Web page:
New START and the Future of US-Russia Arms Control
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The New Strategic Arms Reduction Treaty (New START) is the last strategic nuclear arms control agreement still in force between the United States and Russia. It will expire in less than 4 months unless extended, and negotiations to that end are now underway. On October 19, Lynn Rusten and Feodor Voitolovsky joined us for a conversation on the American and Russian perspectives on the future of New START and the changing technological and security landscape that will shape the next five years of arms control.
“I would argue that first, the United States and NATO and Russia need to talk more … We need to decriminalize diplomacy and stop treating it like it’s a reward for good behavior. We need more talking and more engagement and mil-to-mil channels and we need to search for actionable steps with Russia to improve the current situation.”
“I’d say if assuming new START remains in place, then even more important than the next strategic treaty is doing something to address the deteriorating security situation in Europe. This is where the risk of conflict through accident or miscalculation is most likely. We’ve got proximity to our forces, short warning times, entanglement of nuclear, and conventional capabilities. This all compounds the risks. We need to reinvigorate crisis management mechanisms, agree on rules of the road, and other measures to reduce dangerous military incidents between NATO and Russia conventional forces, in and around Europe. We need to prevent an arms race of INF range missiles in Europe and we need to reduce risk from non-strategic nuclear weapons.”
“What concerns me in Europe is [that] I think what people are underestimating is the risk of conflict that could start by an accident or miscalculation and a conflict that would start in Europe probably conventionally. We've got the dangerous military maneuvers. We’ve got force in closer proximity. There have been a lot of near misses that are concerning and it would take one to potentially lead to something more dangerous.”
“We need to be focused on thinking about the future. We need to be focused on three very significant results of the arms control process in general, which is very well represented by current the START treaty: first, limitation in number of delivery devices and warheads; second, verification mechanism and confidence building measures including information exchange and technical inspections; third (which is very significant), open architecture for developing technologies for changes in the strategic capabilities of each other, and readiness to integrate new systems according to the prescriptions of the current treaty or preparing the next treaty by including new technological changes the role of new systems - not only strategic offensive but also other systems which are influencing on strategic stability. What we are seeing now is the very high politicization of dialogue on issues which are much more security than political but of course significant for international relations. This politicization has emerged from domestic politics especially in the United States. I think it’s dramatically influencing the environment of dialogue between diplomats and military professionals on both sides.”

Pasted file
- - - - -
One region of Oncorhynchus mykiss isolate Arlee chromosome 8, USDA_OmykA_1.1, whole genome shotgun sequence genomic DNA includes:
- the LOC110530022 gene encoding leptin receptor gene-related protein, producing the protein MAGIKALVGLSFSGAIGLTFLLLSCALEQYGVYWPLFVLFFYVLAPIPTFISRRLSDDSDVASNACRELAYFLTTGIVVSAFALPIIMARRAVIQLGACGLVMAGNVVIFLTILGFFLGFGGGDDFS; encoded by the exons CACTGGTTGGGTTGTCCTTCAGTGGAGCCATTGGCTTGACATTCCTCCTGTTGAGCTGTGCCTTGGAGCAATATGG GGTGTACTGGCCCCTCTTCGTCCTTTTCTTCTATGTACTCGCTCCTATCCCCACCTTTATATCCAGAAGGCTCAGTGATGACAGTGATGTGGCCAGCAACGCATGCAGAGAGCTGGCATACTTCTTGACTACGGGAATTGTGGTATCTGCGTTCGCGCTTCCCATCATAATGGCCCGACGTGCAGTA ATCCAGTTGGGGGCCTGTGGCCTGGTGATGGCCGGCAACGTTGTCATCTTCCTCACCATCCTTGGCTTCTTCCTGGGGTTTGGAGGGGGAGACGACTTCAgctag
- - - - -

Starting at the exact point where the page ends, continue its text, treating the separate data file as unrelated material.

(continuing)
“I think that the eclipse of the logic of strategic stability, which has been based for decades on the logic of a mutually assured destruction, is also influencing minds. Of course, there are a lot of new technological factors such as non-nuclear conventional strategic offensive systems such as changes in the development of missile defense systems and some new technological developments in the sphere of high precision conventional weapons and hypersonic systems which are influencing the whole strategic stability. When we are thinking about the next steps in arms control, we need to take into account these factors.”
“I think this approach to the strategic stability and to arms control in general has emerged from overestimating the level of real threats and the level of threats is growing quickly. Sometimes, decision makers prefer to live in a more virtual world than in the world of direct military risk. I think military and technical people have a much better understanding of real threats for both sides.”
The Kennan Institute is the premier U.S. center for advanced research on Russia and Eurasia and the oldest and largest regional program at the Woodrow Wilson International Center for Scholars. The Kennan Institute is committed to improving American understanding of Russia, Ukraine, and the region through research and exchange. Read more